My Technical Origin Story

written in Career

I didn’t have any idea I would ever do anything with computers until after I left college. I was a Theater major.. well, Performance Production, to be exact. I specialized in set and lighting design for dance, spending hours on top of a ladder with a wrench. After my junior year of college, I took the proverbial Year Off and started working full-time as a stage hand with the local branch of IATSE (the stagehand’s union), eventually landing a role as Technical Director of a regional opera house, supplementing slow periods with working in the office, helping them manage subscriber databases; one of my first paid software gigs was building them a visual “map” of the theater and all its seats in Access, so you could see which seats were available, click on a seat.. er, cell.. and see which patron had that ticket, when we’d last mailed them, were they season ticket holders, etc..

Ah, MS Access… Ah, the 90’s…

Anyway, the thing about working in a stage hand in Northern Vermont is that everything is so damn pretty.. and legally has to stay that way. No, seriously — there are state laws that restrict new development and modifications to buildings more than N years old unless they’re aesthetically pleasing (according to a committee) In a state that bases its economy on tourism, this makes a lot of sense. Unfortunately, its means that almost all the theaters in a 2 hour radius lack that most simple of modern conveniences: air conditioning. Not a huge problem, except the 6 weeks every summer when it hits the mid 90’s in both temperature and humidity in New England, and did I mention these are usually massive brick buildings? Essentially they turn into pizza ovens.. so in the summer time, theaters shut down. Now, if you’re an enterprising stage hand, you do what I did – get a second job in the theater office, line up some tours, rock festivals, etc. One good rock festival would pay for your entire summer (god bless overtime pay!)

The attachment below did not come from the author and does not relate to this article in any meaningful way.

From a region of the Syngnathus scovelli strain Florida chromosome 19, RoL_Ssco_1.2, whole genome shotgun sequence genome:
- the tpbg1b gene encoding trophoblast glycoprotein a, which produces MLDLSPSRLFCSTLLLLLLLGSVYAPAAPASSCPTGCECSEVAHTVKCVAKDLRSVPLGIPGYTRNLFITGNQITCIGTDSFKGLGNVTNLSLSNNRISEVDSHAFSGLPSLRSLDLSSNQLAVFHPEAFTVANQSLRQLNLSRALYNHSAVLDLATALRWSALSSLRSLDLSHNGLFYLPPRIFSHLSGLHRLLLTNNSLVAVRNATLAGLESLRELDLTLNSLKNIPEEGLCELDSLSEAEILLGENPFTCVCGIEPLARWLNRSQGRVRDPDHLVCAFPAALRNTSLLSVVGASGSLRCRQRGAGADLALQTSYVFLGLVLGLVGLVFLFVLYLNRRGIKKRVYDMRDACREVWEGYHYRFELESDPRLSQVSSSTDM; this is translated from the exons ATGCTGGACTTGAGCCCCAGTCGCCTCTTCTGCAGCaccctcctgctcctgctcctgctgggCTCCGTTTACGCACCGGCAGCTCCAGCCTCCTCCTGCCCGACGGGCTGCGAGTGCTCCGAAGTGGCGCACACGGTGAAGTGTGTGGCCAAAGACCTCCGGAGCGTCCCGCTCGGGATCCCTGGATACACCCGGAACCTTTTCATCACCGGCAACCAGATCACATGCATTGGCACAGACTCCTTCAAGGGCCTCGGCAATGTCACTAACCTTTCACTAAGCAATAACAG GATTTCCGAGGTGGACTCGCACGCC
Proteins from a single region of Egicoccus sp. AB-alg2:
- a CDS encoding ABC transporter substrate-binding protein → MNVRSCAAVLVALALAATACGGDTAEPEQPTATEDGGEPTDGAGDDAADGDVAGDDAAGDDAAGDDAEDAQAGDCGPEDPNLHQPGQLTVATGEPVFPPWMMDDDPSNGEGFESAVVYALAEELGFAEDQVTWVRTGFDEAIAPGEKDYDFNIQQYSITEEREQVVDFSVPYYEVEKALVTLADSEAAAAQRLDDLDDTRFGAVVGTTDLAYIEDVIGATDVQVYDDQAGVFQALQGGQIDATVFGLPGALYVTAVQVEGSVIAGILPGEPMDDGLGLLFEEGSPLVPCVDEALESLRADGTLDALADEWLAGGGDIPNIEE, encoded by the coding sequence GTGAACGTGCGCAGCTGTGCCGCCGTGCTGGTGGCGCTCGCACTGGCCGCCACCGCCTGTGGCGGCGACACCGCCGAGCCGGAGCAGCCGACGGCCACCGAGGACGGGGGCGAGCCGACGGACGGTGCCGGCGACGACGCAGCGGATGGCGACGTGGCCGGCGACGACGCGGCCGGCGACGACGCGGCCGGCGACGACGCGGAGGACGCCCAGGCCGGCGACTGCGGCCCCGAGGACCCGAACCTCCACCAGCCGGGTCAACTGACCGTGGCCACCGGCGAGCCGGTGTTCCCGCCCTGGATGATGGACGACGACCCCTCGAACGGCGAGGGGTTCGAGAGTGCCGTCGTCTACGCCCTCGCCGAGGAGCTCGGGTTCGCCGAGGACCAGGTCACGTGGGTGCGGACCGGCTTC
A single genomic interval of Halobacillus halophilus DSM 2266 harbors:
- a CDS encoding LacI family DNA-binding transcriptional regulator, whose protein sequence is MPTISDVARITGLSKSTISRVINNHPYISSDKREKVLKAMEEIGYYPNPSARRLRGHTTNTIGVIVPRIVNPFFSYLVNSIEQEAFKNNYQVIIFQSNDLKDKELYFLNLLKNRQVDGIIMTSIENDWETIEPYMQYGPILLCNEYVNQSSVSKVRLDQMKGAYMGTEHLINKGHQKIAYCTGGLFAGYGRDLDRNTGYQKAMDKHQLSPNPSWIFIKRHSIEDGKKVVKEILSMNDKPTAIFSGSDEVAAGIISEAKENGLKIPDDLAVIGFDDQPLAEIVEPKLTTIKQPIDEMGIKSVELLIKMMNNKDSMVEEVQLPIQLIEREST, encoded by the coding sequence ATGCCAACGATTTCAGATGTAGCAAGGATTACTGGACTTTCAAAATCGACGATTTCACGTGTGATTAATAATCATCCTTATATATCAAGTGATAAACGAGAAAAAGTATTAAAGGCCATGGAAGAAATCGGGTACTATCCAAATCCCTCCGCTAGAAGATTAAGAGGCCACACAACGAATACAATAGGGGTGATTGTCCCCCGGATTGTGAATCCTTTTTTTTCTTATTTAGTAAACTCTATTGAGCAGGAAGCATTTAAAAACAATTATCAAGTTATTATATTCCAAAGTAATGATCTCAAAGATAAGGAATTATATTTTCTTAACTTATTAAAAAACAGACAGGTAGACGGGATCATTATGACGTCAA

However, this summer, the theater I worked at had a teensy-weensy embezzlement incident, leading to closing the office so the forensic accountants could untangle what exactly the Executive Director had done before quietly slipping out of state one night.. and several big festivals and tours failed to materialize that year, so there wasn’t a lot of extra work for stage hands in New England — especially those who had just made Journeyman and were at the absolute bottom of the union’s call sheet.

So I did what you did in the 90’s. Back then, kids, Craigslist was a printed sheet of paper that was delivered to your door every morning, hyper-localized for where you live – as a service! As I scrolled, or as we use to say, “thumbed” through the job listings, one caught my eye, for a “Webmaster” job. “Hell, I know what the Web is! I should apply..” After all, I’d had a modem back in the BBS days, and I played a lot of MUSHes in my spare time, hung out on IRC, and had even built a crude web site for the theater, so obviously I was qualified…

I called and the person I spoke to (my later boss) told me that they had a stack of applications, but I was welcome to drop mine off. I think I surprised them by showing up 15 minutes later with a printed resume.

2 days later, I got the call – without even an interview, the job was mine, if I wanted it. Turns out that of the 50 or so applicants, I was the only one who’d even /heard/ of the “World Wide Web” – let alone dabbled in HTML. I rushed to the nearest Borders Bookstore, bought myself a “Teach Yourself HTML In 24 Hours”, and crammed all weekend.

Since that first Monday, I’ve spent nearly every day scrambling to learn as much as I can, just in case. Most days, I can’t believe my good fortune and privilege to have been at the right place at the right time in history. Not everyone gets a chance to be lucky like that, and I don’t ever want to take it for granted, or fail to pay it back with interest.

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